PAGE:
Accident or crime? VA worker faces trial in patient’s death
ALEXANDRIA, La. (AP) — Hospital officials called it an accident when a 70-year-old psychiatric patient was fatally injured in an altercation with a nursing assistant at a Department of Veterans Affairs medical center in central Louisiana three years ago.
But the case became fodder for the VA’s congressional critics after local prosecutors charged the employee, 54-year-old Fredrick Kevin Harris, with manslaughter in the death of Air Force veteran Charles Lee Johnson.
Johnson died a year before a national scandal erupted over chronic delays for veterans seeking medical care. The deadly encounter has drawn the Alexandria VA Health Care System into a broader conflict between the VA and its Republican opponents, who complain the agency has fired few workers for poor performance.
The House Committee on Veterans’ Affairs has pressed VA officials to explain why they haven’t fired Harris, who has remained on its payroll while awaiting trial.
Committee chairman Jeff Miller, a Florida Republican, cited the case against Harris during a Dec. 9 hearing and said he sees “no real acceptance of responsibility for VA’s continued and pervasive failure to seriously discipline its employees.”
Harris was placed on paid leave after his arrest but returned to work in December in a “non-patient care area,” according to the VA. His Monday trial date is expected to be postponed.
VA spokesman Randal Noller declined to explain why Harris has been allowed to resume working. The agency has said federal civil service rules make it difficult to fire poor-performing employees and has recommended changes to Congress.
VA officials cleared Harris to return to work and care for patients within days of the March 13, 2013, altercation at the Pineville medical center. Johnson died at a nursing home on May 1, 2013.
The episode could have ended there. Instead, a skeptical coroner laid the groundwork for a criminal investigation that led to Harris’ arrest in December 2013.
Grant Parish Coroner Dean Nugent arranged for an autopsy that found Johnson died from blunt force trauma to the head. Even before the autopsy, Johnson’s relatives doubted his injuries came from an accidental fall.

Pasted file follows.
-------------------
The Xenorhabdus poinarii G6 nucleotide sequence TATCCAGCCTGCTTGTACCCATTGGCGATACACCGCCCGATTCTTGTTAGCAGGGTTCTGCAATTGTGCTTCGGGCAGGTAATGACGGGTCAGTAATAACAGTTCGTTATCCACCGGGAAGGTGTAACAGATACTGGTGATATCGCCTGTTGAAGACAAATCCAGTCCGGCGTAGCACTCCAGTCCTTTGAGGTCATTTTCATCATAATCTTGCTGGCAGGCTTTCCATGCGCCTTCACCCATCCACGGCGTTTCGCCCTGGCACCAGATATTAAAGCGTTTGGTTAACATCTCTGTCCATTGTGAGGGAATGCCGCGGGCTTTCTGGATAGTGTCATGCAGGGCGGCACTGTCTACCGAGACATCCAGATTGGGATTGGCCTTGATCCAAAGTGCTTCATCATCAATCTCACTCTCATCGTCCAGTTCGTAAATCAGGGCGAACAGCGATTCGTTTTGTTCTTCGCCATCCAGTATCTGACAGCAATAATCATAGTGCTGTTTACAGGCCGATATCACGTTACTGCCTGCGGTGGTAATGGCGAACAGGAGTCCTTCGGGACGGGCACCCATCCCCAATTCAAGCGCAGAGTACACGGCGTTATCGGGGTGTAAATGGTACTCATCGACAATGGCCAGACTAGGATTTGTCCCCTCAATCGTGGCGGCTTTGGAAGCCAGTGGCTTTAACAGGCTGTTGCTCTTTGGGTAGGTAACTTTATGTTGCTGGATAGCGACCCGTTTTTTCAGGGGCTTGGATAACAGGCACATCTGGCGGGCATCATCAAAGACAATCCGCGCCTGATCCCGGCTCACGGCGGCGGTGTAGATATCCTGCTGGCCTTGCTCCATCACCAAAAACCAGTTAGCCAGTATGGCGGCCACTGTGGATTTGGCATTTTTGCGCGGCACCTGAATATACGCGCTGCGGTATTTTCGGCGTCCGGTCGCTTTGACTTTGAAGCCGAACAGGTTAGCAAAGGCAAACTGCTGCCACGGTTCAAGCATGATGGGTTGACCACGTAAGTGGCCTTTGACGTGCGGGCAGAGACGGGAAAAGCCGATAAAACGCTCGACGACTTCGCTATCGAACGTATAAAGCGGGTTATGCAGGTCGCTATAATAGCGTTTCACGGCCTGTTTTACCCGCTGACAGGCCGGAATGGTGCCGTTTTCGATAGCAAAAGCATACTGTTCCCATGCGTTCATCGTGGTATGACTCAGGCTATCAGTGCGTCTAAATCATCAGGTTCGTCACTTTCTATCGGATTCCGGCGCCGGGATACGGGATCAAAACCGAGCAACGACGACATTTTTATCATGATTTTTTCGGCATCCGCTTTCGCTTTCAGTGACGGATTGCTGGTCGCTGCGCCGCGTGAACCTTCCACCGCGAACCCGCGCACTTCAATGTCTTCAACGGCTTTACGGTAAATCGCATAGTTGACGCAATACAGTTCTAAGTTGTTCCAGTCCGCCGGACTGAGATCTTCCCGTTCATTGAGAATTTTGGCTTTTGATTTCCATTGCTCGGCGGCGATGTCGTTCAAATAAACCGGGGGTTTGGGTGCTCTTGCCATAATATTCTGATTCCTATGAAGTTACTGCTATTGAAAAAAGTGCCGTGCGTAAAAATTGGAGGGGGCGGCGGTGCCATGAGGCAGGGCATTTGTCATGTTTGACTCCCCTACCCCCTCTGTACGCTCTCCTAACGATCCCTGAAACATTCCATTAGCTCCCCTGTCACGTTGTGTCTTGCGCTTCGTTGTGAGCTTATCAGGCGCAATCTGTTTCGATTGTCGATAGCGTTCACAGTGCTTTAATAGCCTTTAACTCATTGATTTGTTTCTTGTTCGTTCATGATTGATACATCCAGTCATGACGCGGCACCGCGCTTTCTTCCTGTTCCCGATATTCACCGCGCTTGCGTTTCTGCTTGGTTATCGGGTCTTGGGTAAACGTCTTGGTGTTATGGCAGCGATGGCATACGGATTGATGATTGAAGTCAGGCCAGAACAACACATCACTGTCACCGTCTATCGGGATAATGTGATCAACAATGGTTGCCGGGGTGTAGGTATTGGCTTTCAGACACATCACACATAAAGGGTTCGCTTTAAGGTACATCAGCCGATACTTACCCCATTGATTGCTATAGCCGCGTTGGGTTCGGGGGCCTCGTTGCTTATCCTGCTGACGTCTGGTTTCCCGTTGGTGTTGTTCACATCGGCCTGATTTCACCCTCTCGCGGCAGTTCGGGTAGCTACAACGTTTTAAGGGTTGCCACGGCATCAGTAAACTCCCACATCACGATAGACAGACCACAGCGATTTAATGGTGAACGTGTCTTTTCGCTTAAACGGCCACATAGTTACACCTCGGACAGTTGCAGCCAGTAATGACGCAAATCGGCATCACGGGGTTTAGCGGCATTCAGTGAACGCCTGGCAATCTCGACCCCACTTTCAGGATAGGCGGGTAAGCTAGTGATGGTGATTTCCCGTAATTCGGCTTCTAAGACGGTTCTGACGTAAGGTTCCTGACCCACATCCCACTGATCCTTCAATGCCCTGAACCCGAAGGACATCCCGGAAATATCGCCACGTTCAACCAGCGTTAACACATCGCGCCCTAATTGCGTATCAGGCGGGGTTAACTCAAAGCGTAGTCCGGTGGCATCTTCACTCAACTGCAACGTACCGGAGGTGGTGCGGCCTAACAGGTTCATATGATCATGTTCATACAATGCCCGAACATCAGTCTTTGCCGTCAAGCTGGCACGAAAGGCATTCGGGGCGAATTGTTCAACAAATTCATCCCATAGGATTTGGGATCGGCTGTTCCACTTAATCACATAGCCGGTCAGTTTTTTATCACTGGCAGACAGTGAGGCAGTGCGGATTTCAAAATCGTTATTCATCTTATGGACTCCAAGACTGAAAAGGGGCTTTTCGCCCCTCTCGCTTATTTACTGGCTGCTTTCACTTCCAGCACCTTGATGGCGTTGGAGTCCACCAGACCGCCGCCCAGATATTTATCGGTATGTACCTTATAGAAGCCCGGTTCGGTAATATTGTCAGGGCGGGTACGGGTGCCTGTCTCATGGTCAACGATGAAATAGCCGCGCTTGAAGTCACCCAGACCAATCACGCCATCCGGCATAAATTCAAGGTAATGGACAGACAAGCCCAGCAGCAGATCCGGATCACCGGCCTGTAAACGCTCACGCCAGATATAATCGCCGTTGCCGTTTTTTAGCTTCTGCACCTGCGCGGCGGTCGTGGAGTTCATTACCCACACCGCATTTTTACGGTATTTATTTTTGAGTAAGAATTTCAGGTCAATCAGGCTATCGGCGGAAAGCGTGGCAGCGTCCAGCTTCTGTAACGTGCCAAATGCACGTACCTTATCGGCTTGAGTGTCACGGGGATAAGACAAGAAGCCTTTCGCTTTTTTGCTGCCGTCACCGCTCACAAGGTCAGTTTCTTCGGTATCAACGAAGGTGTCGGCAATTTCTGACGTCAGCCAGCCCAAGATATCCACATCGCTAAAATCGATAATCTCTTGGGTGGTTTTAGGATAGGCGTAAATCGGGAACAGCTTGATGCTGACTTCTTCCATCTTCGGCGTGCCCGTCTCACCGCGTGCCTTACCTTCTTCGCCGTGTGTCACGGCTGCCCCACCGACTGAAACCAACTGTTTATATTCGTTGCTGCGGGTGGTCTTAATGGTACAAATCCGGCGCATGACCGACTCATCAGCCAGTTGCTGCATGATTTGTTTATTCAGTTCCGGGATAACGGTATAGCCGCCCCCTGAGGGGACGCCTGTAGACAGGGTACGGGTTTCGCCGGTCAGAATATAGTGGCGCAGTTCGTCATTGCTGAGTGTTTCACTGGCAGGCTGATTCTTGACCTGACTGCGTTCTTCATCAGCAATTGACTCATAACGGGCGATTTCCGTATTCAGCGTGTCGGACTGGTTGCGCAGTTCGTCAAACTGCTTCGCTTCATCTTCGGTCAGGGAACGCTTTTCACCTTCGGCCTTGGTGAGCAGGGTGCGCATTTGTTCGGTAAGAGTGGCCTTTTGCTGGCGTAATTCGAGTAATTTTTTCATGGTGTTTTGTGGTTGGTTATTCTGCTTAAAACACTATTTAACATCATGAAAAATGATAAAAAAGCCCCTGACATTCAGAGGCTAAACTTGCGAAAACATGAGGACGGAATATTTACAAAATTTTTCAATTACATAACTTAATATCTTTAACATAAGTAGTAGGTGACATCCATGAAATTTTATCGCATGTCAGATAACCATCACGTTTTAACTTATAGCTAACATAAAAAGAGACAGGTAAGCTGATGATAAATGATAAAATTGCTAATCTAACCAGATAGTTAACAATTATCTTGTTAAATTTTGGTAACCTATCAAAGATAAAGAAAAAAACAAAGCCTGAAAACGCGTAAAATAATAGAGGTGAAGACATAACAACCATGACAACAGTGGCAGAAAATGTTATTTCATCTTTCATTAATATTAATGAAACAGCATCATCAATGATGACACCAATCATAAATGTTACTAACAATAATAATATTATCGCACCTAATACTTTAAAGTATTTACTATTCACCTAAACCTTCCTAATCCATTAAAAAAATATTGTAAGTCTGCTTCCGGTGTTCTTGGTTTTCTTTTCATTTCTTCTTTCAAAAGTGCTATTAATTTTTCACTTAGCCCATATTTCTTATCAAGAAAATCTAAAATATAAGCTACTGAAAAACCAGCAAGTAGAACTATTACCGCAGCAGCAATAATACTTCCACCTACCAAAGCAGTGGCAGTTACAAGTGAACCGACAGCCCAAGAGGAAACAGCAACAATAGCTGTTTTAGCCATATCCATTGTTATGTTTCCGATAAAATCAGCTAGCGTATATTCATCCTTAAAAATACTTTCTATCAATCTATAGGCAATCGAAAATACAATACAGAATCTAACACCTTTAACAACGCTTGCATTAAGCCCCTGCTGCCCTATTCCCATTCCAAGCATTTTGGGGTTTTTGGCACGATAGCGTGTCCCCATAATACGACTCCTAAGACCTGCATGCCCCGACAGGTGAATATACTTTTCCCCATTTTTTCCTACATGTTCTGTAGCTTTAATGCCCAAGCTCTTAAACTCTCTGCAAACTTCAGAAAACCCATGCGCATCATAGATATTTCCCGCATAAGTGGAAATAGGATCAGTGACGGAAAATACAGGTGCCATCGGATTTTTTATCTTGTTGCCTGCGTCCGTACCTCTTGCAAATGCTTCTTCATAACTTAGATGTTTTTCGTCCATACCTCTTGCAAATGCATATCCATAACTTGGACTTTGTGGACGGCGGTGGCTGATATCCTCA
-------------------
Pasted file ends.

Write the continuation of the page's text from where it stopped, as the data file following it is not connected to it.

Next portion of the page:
“They tried to cover it all up,” said brother-in-law Donald Burke, 80, of Pollock.
George Higgins III, Harris’ attorney, said his client didn’t mean to hurt Johnson and received annual training on proper techniques for restraining patients.
“There was absolutely no intent, in any manner, shape or form, to harm this patient,” Higgins said. “The only thing he was doing was trying to protect other patients and staff members.”
Johnson’s sister, Elizabeth Burke, filed a wrongful death claim against the VA in 2014, seeking $1 million. The VA agreed last March to pay $215,000 to resolve her claim.
“It hurt me very much. He was my little brother,” Burke said.
Johnson’s death certificate says his medical conditions included schizophrenia and dementia. Donald Burke said Johnson frequently sought treatment for panic attacks, including one that sent him to the hospital before the altercation.
“I’ve never known him to get into a fight of any kind,” Burke said. “He was just a common, ordinary old man.”
The Burkes said somebody from the VA medical center initially called to tell them Johnson had been injured in a fall and was transferred to another hospital in Alexandria.
Donald Burke said Johnson was drifting in and out of consciousness and couldn’t remember what had happened. Gregory Jones, an attorney for the family, said Elizabeth Burke noticed bruises and marks on the side and back of Johnson’s neck.
“It jumped out at her as not consistent with a fall,” Jones said.
Burke said the coroner contacted him hours after Johnson’s death. He said Nugent concluded that bruises on Johnson’s neck couldn’t have come from a fall. A coroner’s report isn’t publicly available, and Nugent declined to be interviewed. The death certificate lists blunt force trauma to the head as the underlying cause of death but lists the manner of death as “pending investigation.”
The VA’s Office of Inspector General opened a criminal investigation after Johnson died. One of its investigators, Thomas Bennett, outlined his findings during a court hearing a week after Harris’ arrest.
Bennett said witnesses told him Harris had “slammed the patient’s head into the wall” in the hospital’s acute mental health unit.
“Do you mean physically slammed his head or threw him where his head was slammed into something?” asked Higgins, Harris’ attorney.
Bennett said witnesses gave “different variations.”
“Not physically grabbing his head and slamming it into a wall, but Mr. Harris had the patient entangled by his arms,” Bennett testified. “During that altercation, he slammed the patient’s head with force into the wall this way. Not grabbing his head, but by grabbing his body.”
The VA’s Office of Congressional and Legislative Affairs provided Rep. Miller’s committee with a different account of the altercation in December 2015. The VA office said Johnson became “combative and agitated,” charged at Harris and fell after the nursing assistant tried to “redirect” him during the struggle.
In 2008, Harris was arrested on an assault charge after he allegedly punched a relative in the face during an argument at his Alexandria home, according to a police report. But his arrest didn’t lead to a conviction. It’s unclear whether Harris’ VA supervisors knew about his arrest or could have disciplined him for it.
Donald Burke said a prison sentence wouldn’t bring his family any comfort, but he hopes Harris never cares for another patient.
“We don’t want to see anybody else injured like this,” he added.
Associated Press reporter Matthew Daly in Washington contributed to this report.